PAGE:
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Epidemiology of Back Pain, from the Laboratory to the Bus Stop: Psychosocial Risk Factors, Biological Mechanisms, and Interventions in Population-Based Research

Blair H. Smith, Nicola Torrance and Gary J. Macfarlane

in From Acute to Chronic Back Pain

Published on behalf of Oxford University Press

Published in print January 2012 | ISBN: 9780199558902
Published online November 2012 | e-ISBN: 9780191753343 | DOI: http://dx.doi.org/10.1093/med/9780199558902.003.0010
Epidemiology of Back Pain, from the Laboratory to the Bus Stop: Psychosocial Risk Factors, Biological Mechanisms, and Interventions in Population-Based Research

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Epidemiology is defined by MacMahon and Pugh (1970) as ‘the study of the distribution and determinants of disease frequency in man’. It has its origins in the early days of modern medicine and continues to develop its science and expand its roles. In recognition of this, Porta et al.'s Dictionary of Epidemiology (2008) extends the definition to imply greater clinical relevance, and describes ‘the study of the occurrence and distribution of health-related states or events in specific populations, including the study of the determinants influencing such states, and the application of this knowledge to control health problems’ (Porta et al. 2008). It is the latter part of this definition that makes epidemiology an important clinical discipline, particularly for chronic low back pain (CLBP), an important purpose being to inform the provision of health services. Rothman and Greenland (1998) suggest that the ultimate goal of epidemiology is to identify the causes of disease, but good epidemiological data on chronic pain will also provide valuable information on a wide range of important areas (Box 1.1).

Epidemiological research should, therefore, have as one of its ultimate goals the development of effective healthcare interventions, through an understanding of the distribution and determinants of illnesses (Porta et al. 2008). The last 20 years has seen a large number of population-based epidemiological studies of chronic pain, including back pain, and these have provided important information for educational and clinical service resource requirements, and for prevention and management strategies (Verhaak et al. 1998; Manchikanti 2000; Harstall and Ospina 2003). These studies have consistently demonstrated that chronic back pain is a highly prevalent condition, with an important detrimental impact on individuals’ health, the healthcare services and society, and for which successful treatment outcomes are difficult to achieve.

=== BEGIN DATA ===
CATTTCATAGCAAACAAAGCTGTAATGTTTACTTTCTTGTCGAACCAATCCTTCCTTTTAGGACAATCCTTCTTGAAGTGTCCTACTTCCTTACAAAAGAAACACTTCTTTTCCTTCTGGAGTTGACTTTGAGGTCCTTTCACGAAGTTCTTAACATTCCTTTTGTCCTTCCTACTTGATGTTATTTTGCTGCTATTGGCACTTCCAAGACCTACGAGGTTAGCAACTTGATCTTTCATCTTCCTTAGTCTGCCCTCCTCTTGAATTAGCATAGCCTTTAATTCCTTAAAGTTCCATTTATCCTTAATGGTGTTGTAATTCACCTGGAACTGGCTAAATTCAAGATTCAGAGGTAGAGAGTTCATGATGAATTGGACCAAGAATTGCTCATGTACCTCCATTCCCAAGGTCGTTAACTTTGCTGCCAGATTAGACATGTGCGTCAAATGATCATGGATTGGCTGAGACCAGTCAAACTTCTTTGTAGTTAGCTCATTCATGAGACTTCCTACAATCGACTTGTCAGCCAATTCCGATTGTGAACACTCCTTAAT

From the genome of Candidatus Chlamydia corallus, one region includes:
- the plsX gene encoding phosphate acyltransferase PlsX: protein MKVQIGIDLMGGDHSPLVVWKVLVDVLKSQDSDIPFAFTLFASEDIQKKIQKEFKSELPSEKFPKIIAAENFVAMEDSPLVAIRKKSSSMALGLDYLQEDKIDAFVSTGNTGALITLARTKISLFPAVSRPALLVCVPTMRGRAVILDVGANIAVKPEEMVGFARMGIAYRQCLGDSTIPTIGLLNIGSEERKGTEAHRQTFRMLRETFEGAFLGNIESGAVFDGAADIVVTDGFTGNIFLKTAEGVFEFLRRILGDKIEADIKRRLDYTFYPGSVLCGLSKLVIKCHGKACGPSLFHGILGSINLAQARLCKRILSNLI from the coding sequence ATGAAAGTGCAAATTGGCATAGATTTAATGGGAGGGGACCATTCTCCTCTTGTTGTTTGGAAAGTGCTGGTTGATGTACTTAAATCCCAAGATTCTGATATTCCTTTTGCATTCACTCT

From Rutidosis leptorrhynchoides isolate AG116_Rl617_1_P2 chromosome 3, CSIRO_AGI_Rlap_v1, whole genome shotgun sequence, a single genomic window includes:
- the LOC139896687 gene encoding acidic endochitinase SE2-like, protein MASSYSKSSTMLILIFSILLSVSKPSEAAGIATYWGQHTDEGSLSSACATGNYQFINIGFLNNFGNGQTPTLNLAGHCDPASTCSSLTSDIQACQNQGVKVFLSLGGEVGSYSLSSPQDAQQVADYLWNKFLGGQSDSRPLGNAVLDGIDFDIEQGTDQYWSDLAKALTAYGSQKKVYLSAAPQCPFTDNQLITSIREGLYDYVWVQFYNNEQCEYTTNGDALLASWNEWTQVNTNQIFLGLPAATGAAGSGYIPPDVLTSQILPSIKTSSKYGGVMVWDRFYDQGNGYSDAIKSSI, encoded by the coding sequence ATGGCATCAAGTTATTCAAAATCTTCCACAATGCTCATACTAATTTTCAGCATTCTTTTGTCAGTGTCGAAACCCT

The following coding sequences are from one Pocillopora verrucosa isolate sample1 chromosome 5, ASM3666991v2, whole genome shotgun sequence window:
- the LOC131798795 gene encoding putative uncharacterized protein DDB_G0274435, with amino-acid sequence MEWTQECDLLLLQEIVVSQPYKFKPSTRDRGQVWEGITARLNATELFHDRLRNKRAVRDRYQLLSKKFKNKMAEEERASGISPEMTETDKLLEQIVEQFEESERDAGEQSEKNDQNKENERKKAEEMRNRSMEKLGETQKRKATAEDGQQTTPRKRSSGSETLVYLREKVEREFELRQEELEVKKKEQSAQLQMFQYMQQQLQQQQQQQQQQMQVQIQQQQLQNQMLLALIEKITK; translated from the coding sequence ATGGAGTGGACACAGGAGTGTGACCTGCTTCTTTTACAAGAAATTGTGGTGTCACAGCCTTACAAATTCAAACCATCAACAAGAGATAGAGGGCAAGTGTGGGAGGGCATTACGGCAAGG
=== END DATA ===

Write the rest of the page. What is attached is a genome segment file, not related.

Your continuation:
CLBP is a heterogeneous group of clinical conditions, a minority of which are associated with a specific, demonstrable structural disorder (such as lumbar disc degeneration or ankylosing spondylitis), and many of which coexist with chronic pain at other anatomical sites. (Smith et al. 2004a) The International Association for the Study of Pain classifies well over 100 different diagnostic categories of (low) back pain, though good evidence for the epidemiology of most of these remains elusive, and the great majority (90%) of back pain cases have no identifiable cause in any case (Manek and MacGregor 2005). Given that the majority of CLBP is managed in primary care, if anywhere (Croft et al. 1998), where neither the facilities nor expertise generally exist to render such specific diagnosis feasible or appropriate, it is often practically necessary to consider low back pain (LBP) as a single global entity (after excluding ‘red flag’ diagnoses such as fracture and malignancy (Royal College of General Practitioners 1999)). This is also true of population-based epidemiological research, which generally relies on questionnaires or interviews administered by non-specialists. A site-specific case definition, perhaps enhanced by a criterion referring to back pain-related disability (Dionne et al. 2008) is therefore the most frequently encountered classification of back pain, both clinically and epidemiologically. Despite this lack of specificity in case definition, there is remarkable consistency in studies across the world and in different population groups, on the risk factors (particularly mechanical, psychological, and social) and therefore prospective intervention targets for CLBP.

We therefore need generic treatment strategies, including pharmacological and non-pharmacological approaches that can address CLBP as a global entity. This should be reflected in the epidemiological approach to seeking aetiological and risk factors, while also seeking a deeper understanding of sub-groups of CLBP that might benefit from more specific, targeted therapeutic approaches. This chapter will review the outcomes of this approach to the chronic pain continuum, and consider the potential rewards of adding measurement of biological factors to the knowledge and methods developed to date.

Chapter.  10498 words. 

Subjects: Neuroscience ; Pain Medicine

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